Bush made 171 recess appointments and President Bill Clinton made 139. That's what happens when you have Congresses so wound up in partisan combat that they ignore the right of a president to choose philosophical companions in making administrative and judicial appointments.
One may argue over the proper process that should precede a recess appointment, but the Constitution clearly allows for them when necessary.
And neccessity dictated Obama's appointments to the Consumer Financial Protection Bureau and the National Labor Relations Board. Without these appointments, those agencies could not function at full power.
There was no quorum at the five-member NLRB, rendering it incapable of resolving disputes between unions and employers. The consumer bureau, created by Congress to prevent another financial collapse, needs a chief on board before it can regulate non-bank financial institutions, including payday lenders.
Recess appointments may last only until the Senate's next session, so Obama's appointments last week of Richard Cordray to head the CFPB and of Sharon Black, Terence Flynn, and Richard Griffin to the NLRB will expire in 2013. Each nominee is well qualified, but the objections to their appointments have nothing to do with their credentials.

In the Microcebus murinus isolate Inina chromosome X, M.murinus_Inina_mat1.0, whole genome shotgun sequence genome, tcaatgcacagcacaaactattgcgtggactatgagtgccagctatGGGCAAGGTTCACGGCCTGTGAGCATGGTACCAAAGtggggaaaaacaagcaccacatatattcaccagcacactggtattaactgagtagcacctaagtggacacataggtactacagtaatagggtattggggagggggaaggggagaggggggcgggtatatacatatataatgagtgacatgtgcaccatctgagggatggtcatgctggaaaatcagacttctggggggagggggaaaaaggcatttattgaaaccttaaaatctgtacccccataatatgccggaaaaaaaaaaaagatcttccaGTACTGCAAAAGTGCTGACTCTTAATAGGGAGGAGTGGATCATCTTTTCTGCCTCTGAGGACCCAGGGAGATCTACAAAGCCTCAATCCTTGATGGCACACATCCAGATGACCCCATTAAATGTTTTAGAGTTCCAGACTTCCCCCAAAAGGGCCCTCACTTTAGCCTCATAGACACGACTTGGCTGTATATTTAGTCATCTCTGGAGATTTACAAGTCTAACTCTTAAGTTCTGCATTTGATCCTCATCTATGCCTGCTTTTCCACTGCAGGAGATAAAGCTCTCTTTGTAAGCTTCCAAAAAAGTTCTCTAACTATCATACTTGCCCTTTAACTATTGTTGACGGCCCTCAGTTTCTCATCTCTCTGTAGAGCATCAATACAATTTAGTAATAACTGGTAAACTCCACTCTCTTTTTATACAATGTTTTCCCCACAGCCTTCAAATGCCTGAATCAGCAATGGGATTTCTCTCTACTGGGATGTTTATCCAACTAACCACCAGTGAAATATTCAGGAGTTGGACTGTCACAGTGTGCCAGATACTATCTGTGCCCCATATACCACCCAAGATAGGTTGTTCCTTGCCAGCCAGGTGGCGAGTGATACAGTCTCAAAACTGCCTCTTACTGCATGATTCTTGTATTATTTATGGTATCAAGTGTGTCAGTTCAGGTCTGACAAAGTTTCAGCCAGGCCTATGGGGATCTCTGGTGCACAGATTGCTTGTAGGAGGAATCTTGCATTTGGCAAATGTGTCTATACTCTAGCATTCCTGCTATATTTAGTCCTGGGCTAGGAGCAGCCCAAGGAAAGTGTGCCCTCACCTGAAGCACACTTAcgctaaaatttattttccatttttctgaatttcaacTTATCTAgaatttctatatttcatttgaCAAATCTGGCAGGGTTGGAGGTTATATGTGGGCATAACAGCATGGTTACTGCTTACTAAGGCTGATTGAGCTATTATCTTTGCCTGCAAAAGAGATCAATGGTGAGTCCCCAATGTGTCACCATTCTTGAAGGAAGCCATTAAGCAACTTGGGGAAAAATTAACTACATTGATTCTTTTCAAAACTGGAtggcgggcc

The challenges to their appointments are thinly veiled objections to the roles their agencies play. Republicans have been trying for months to reduce the CFPB's clout. Likewise, they would rather see the NLRB founder without a quorum than issue directives they describe as pro-union and antibusiness.
The critics are now taking issue with whether the Senate was actually in recess when Obama made the appointments on Jan. 4. Senators who didn't leave Washington for the holidays theatrically gaveled the Senate into session for a few minutes every few days. That same trick was used by the Democrats when Bush was president.
What a sorry state of affairs. No wonder Congress is held in such low esteem. Its partisans are all too willing to obstruct government to force their philosophical view. That agenda hardly benefits the bulk of Americans.